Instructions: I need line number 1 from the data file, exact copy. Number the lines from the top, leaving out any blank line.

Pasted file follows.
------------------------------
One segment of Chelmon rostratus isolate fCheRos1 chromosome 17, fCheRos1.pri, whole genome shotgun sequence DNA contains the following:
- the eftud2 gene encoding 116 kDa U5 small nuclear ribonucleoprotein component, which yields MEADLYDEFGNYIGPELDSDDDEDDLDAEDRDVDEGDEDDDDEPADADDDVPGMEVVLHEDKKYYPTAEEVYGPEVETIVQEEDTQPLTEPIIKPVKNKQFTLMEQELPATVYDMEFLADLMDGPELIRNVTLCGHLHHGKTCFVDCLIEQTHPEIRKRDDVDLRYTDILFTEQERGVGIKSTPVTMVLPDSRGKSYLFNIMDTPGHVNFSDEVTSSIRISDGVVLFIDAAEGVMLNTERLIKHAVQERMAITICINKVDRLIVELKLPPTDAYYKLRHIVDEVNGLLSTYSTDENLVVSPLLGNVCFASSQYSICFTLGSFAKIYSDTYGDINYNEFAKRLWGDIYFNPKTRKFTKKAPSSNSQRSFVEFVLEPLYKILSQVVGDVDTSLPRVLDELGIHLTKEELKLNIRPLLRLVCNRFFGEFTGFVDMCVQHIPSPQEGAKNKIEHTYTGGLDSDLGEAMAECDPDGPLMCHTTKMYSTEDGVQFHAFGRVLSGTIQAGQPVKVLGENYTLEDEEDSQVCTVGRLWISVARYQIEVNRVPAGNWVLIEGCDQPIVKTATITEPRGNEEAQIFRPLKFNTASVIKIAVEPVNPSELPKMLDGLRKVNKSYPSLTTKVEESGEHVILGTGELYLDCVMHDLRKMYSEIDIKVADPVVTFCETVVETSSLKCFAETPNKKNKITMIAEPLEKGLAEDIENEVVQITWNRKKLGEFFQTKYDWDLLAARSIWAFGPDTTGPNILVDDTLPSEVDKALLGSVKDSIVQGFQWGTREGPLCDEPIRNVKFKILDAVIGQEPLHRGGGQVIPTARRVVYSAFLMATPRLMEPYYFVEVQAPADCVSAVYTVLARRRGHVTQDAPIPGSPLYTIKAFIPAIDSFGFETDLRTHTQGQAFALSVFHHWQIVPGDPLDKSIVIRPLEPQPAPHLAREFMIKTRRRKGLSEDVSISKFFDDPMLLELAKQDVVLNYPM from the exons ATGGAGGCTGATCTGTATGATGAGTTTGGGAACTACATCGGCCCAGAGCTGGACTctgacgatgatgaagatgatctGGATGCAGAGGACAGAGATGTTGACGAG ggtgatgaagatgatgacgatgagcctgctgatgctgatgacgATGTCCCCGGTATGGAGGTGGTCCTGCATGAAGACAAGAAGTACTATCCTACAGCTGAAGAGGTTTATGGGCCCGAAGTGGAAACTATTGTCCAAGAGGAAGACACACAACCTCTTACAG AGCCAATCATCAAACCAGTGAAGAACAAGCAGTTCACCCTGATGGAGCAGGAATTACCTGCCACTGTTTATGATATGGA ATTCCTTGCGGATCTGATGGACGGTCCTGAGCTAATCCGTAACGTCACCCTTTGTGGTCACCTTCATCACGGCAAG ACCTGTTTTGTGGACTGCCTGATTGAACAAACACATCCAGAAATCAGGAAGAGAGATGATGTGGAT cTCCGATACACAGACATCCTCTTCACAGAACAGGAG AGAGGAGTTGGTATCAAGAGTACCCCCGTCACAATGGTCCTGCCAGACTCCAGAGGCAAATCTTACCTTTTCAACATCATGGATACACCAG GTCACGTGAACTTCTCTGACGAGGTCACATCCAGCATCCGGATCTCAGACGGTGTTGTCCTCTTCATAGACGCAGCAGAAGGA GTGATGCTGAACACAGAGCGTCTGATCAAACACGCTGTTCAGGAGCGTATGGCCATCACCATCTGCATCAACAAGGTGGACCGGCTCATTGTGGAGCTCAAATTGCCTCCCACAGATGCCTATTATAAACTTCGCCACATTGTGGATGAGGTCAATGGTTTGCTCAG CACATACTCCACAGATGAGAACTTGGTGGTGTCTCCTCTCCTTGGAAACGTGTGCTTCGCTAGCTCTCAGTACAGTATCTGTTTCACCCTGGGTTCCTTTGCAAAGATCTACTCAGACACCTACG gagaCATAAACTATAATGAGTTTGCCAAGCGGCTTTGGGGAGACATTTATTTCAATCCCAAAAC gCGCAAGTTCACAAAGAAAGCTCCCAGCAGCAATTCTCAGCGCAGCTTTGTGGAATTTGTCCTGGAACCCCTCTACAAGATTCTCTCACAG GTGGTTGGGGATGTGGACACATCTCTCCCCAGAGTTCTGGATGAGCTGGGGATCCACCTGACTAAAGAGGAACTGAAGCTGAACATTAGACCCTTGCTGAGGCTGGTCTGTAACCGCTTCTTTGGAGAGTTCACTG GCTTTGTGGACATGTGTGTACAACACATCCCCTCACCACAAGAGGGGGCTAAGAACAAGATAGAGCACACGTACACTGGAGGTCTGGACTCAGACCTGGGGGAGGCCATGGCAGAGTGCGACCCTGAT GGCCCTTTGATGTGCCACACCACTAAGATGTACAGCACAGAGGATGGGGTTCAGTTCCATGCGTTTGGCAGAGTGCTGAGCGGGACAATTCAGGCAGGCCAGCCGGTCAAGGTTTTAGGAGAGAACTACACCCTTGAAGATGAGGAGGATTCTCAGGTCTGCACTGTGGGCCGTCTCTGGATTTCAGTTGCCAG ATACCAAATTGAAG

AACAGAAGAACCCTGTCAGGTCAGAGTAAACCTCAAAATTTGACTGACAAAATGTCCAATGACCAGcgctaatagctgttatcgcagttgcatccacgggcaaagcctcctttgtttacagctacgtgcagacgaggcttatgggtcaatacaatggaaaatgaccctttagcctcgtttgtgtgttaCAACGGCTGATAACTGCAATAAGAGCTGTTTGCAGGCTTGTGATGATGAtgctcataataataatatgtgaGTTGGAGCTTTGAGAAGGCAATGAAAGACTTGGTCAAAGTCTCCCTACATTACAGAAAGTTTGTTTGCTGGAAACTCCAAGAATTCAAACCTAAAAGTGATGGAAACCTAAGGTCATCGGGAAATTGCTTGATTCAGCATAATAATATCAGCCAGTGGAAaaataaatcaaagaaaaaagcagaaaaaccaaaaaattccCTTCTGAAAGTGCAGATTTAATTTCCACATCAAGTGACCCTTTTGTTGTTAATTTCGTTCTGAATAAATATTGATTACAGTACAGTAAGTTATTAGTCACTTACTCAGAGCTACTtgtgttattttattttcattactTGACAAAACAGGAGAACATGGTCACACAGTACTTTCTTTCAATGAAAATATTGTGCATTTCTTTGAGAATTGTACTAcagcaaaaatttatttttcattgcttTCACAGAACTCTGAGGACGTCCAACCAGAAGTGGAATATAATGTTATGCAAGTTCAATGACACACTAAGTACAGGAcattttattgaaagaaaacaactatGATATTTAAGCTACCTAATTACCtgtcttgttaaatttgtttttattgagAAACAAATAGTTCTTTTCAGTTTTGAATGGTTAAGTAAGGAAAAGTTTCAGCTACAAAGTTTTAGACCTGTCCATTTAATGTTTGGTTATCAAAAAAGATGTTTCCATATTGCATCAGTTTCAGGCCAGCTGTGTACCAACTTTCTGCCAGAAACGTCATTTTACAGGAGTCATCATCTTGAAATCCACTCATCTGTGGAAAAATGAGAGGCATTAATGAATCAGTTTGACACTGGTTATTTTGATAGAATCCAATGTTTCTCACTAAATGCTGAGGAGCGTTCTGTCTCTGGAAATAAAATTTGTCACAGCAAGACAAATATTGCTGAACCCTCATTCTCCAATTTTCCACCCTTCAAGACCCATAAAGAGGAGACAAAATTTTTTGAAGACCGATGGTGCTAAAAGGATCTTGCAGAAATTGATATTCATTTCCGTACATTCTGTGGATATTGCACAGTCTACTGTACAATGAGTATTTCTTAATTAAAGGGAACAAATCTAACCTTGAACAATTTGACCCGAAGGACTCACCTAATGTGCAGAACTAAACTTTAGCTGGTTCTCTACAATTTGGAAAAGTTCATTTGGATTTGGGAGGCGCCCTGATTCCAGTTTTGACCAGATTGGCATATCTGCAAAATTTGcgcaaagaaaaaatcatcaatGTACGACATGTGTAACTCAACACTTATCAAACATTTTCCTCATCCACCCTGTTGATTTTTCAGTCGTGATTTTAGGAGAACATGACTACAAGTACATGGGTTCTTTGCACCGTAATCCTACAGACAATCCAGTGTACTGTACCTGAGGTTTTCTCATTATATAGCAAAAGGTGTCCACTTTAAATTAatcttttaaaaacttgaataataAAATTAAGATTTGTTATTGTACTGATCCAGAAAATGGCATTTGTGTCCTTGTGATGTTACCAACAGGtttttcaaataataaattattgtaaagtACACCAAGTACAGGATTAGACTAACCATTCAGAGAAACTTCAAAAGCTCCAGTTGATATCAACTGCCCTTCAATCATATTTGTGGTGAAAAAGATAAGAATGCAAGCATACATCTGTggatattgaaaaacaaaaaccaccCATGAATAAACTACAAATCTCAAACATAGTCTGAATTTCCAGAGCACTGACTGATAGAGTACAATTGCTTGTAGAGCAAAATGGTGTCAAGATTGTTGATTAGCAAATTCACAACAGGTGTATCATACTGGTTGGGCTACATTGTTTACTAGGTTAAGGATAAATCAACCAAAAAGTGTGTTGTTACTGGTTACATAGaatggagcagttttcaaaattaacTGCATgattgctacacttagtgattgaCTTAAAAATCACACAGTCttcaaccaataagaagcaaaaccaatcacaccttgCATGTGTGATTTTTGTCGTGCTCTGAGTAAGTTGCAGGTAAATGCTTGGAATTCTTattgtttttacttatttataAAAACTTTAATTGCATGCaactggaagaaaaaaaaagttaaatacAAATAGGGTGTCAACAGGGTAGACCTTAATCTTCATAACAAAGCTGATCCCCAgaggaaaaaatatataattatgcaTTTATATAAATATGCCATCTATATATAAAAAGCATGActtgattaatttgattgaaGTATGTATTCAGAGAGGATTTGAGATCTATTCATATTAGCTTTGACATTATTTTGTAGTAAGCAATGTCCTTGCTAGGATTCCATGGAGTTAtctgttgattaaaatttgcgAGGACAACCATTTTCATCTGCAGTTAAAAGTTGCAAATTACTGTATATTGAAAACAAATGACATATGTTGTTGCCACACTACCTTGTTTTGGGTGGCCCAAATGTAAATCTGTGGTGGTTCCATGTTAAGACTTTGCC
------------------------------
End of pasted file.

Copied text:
One segment of Chelmon rostratus isolate fCheRos1 chromosome 17, fCheRos1.pri, whole genome shotgun sequence DNA contains the following: